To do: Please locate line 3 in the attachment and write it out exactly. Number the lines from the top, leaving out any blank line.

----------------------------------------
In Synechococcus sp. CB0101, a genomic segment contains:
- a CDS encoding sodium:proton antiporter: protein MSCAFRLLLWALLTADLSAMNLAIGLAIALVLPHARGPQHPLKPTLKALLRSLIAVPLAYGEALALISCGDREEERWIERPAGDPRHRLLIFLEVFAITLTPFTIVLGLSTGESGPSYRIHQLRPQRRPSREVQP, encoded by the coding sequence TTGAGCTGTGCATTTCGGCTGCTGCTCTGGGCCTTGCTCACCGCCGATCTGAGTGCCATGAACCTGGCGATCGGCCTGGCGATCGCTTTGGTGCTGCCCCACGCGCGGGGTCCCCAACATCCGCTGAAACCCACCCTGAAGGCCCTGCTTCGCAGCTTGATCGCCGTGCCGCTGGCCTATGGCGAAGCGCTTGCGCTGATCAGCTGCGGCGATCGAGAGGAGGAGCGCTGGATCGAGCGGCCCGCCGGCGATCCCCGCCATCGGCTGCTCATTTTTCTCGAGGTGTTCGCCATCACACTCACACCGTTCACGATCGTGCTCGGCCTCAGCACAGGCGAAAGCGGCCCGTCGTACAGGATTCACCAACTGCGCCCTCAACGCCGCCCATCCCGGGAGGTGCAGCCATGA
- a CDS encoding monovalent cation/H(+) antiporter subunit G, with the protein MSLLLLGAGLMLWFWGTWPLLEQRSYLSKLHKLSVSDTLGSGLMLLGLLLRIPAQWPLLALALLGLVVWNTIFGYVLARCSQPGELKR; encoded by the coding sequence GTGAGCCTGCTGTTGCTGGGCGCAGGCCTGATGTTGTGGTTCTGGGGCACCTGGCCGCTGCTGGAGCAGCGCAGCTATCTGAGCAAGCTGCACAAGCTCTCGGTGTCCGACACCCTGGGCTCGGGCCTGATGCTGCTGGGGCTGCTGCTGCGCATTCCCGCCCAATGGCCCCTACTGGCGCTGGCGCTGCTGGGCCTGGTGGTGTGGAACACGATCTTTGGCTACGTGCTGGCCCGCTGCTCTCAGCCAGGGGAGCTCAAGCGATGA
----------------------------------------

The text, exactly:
- a CDS encoding monovalent cation/H(+) antiporter subunit G, with the protein MSLLLLGAGLMLWFWGTWPLLEQRSYLSKLHKLSVSDTLGSGLMLLGLLLRIPAQWPLLALALLGLVVWNTIFGYVLARCSQPGELKR; encoded by the coding sequence GTGAGCCTGCTGTTGCTGGGCGCAGGCCTGATGTTGTGGTTCTGGGGCACCTGGCCGCTGCTGGAGCAGCGCAGCTATCTGAGCAAGCTGCACAAGCTCTCGGTGTCCGACACCCTGGGCTCGGGCCTGATGCTGCTGGGGCTGCTGCTGCGCATTCCCGCCCAATGGCCCCTACTGGCGCTGGCGCTGCTGGGCCTGGTGGTGTGGAACACGATCTTTGGCTACGTGCTGGCCCGCTGCTCTCAGCCAGGGGAGCTCAAGCGATGA